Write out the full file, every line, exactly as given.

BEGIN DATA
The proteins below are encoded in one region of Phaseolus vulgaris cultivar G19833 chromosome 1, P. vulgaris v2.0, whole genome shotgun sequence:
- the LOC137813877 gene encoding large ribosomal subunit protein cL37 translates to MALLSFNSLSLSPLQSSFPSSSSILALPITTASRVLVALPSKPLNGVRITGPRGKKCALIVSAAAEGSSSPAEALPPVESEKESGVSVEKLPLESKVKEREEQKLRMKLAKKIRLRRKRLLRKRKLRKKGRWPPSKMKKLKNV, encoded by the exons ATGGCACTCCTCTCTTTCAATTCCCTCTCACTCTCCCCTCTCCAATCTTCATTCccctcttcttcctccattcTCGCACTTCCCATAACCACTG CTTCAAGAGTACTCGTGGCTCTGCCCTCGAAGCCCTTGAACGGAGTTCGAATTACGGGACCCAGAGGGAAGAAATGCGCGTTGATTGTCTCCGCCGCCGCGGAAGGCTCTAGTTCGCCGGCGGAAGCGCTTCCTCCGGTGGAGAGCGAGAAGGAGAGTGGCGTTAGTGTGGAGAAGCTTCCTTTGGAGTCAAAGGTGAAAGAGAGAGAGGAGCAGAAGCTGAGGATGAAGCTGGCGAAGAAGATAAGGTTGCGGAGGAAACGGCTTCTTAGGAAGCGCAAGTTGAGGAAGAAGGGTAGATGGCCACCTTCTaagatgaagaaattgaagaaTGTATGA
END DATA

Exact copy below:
The proteins below are encoded in one region of Phaseolus vulgaris cultivar G19833 chromosome 1, P. vulgaris v2.0, whole genome shotgun sequence:
- the LOC137813877 gene encoding large ribosomal subunit protein cL37 translates to MALLSFNSLSLSPLQSSFPSSSSILALPITTASRVLVALPSKPLNGVRITGPRGKKCALIVSAAAEGSSSPAEALPPVESEKESGVSVEKLPLESKVKEREEQKLRMKLAKKIRLRRKRLLRKRKLRKKGRWPPSKMKKLKNV, encoded by the exons ATGGCACTCCTCTCTTTCAATTCCCTCTCACTCTCCCCTCTCCAATCTTCATTCccctcttcttcctccattcTCGCACTTCCCATAACCACTG CTTCAAGAGTACTCGTGGCTCTGCCCTCGAAGCCCTTGAACGGAGTTCGAATTACGGGACCCAGAGGGAAGAAATGCGCGTTGATTGTCTCCGCCGCCGCGGAAGGCTCTAGTTCGCCGGCGGAAGCGCTTCCTCCGGTGGAGAGCGAGAAGGAGAGTGGCGTTAGTGTGGAGAAGCTTCCTTTGGAGTCAAAGGTGAAAGAGAGAGAGGAGCAGAAGCTGAGGATGAAGCTGGCGAAGAAGATAAGGTTGCGGAGGAAACGGCTTCTTAGGAAGCGCAAGTTGAGGAAGAAGGGTAGATGGCCACCTTCTaagatgaagaaattgaagaaTGTATGA